Archive for March, 2012

Although Coachella has become better at getting headline hip-hop acts in the big font category, the festival has typically thrown its weight behind a wide swath of rock acts and tents full of electronic music heavy hitters. Last year’s lineup (with the exception of a memorable if divisive act from Kanye) felt at least a year or more out of place, with nostalgia act Lauryn Hill, tragically late Bond villain Cee-Lo, played to death Wiz Khalifa, and a respectable set from Nas and Damian Marley (whose album had dropped a full year previous). The hyped up and “edgy” Odd Future took what could have been a signature set and turned in a clusterfuck of a performance, cursing out the sound man in a set that was more incompetent than punk. The festival that brought amazing past performances from Jurassic 5, Mos Def and Talib Kweli, MF Doom, and Roots Manuva didn’t promise to be notable in this last year of the Mayan calendar.

The 2012 lineup brought a surprise though; this year is the first in ages where I don’t have a single thing to complain about. That stems largely from my reverence for late 90’s underground NYC act Company Flow, who are emerging from retirement, but has just as much to do with the last West coast representatives to own hip-hop, Dre and Snoop. Throw in hip-hop affiliate DJ’s like Shadow and Girl Talk; leftfield (in geography and music inclination) producers Gaslamp Killer and Flying Lotus; forward looking soul singers Frank Ocean and The Weeknd; and up and coming acts like Childish Gambino, A$AP Rocky and Kendrick Lamar, and you’ve got a ton of hip-hop gems at the polo fields. Unless you were holding out some sad, misbegotten hope for an Outkast reunion (just let it go, let it go) rap fans have a solid outing ahead of them in 2012.

Dre and Snoop: Gin and Juice


Coachella’s recent savvy in dropping a mainstream hip-hop act along with its lineup of rock and electronic acts has been admirable. While Kanye and Jay-Z brought significant star power, that was a warmup for kings of Southern Cali rap Snoop and Dre to bring their G-Funk to the desert.

Sure, it was gangsta, but with production chock-full of Parliament samples, and subject material just as devoted to weed smoke and backyard cookouts as shootouts in Long Beach and Compton, Dre and Snoop provided a more uplifting vibe than the relentless G’ed up stylings of predecessors like N.W.A.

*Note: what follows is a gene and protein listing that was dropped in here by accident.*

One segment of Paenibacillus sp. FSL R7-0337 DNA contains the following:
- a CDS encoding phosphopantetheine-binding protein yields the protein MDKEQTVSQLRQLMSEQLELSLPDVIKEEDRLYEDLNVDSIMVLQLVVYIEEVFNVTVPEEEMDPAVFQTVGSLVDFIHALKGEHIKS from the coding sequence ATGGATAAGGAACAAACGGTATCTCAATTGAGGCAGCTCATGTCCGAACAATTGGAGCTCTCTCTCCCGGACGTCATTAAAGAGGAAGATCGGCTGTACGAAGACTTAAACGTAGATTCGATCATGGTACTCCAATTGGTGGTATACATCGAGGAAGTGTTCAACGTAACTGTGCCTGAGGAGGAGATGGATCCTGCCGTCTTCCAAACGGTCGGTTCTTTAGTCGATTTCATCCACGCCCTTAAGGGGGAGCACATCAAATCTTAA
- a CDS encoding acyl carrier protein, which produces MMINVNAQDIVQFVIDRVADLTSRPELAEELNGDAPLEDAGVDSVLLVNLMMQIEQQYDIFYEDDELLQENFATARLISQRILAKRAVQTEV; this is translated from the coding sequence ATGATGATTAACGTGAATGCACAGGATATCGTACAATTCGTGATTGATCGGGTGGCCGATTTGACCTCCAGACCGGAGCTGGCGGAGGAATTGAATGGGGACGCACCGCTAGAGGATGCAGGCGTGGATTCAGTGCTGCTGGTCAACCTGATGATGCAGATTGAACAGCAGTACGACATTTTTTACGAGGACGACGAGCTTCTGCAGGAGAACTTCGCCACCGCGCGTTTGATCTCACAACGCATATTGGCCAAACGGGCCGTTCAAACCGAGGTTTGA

Dre’s production chops reached beyond the West coast to unleash Detroit’s Eminem on the world and provided bounce to East coast stalwarts like Nas and Busta Rhymes; his synth lines could infuse SoCal sun into tracks like “Nuthin’ but a G Thang” or foreboding yet flippant undertones on “The Next Episode”. Snoop’s domain was less cosmopolitan and more pure West coast (let’s forget his Master P No Limit period); his laid back tales of G riding and weed smoking flexed with dextrous flows and tight delivery (his single guest verse on “Deep Cover” was sufficient to launch a sea of hype) defined Southern Cali hip-hop in the 90’s. Though Dre’s recent output has been largely limited to Dr. Pepper commercials and overpriced headphones, and Snoop’s lyrical prowess has been undermined by questionable producer collabs and lazy writing, the two rocking the stage in the Indio desert seems like a preordained classic Coachella moment.

Frank Ocean: Novacane


Odd Future’s rise could be dissected from no surfeit of angles, whether it be the questionable influence of hipster blogs (even Tyler calls out Pitchfork, as one must bite the hand that feeds you to be properly outré); the interesting intersection of hop-hop with skate and animated culture (check that Adult Swim collab); whether they’re horrorcore or punk or just stupidly juvenile. The far reaching collective is not strictly defined by the flagrant members, and perhaps no one shows more promise than the quietly rising star of soul singer Frank Ocean.

You won’t be floored by his voice but there’s a certain informed insouciance and intelligence to Frank Ocean’s lyrics that elevate him to notable status. His two hook contributions to Jay-Z and Kanye’s Watch the Throne are standout moments on an album that impresses despite (and thanks to) its indulgent largesse. If you want to get with the hip crowd and cop his unavailable mix release (if it was good enough for Danger Mouse’s “Grey Album” it’s good enough for … everyone now) Google your way to nostalgia.ultra.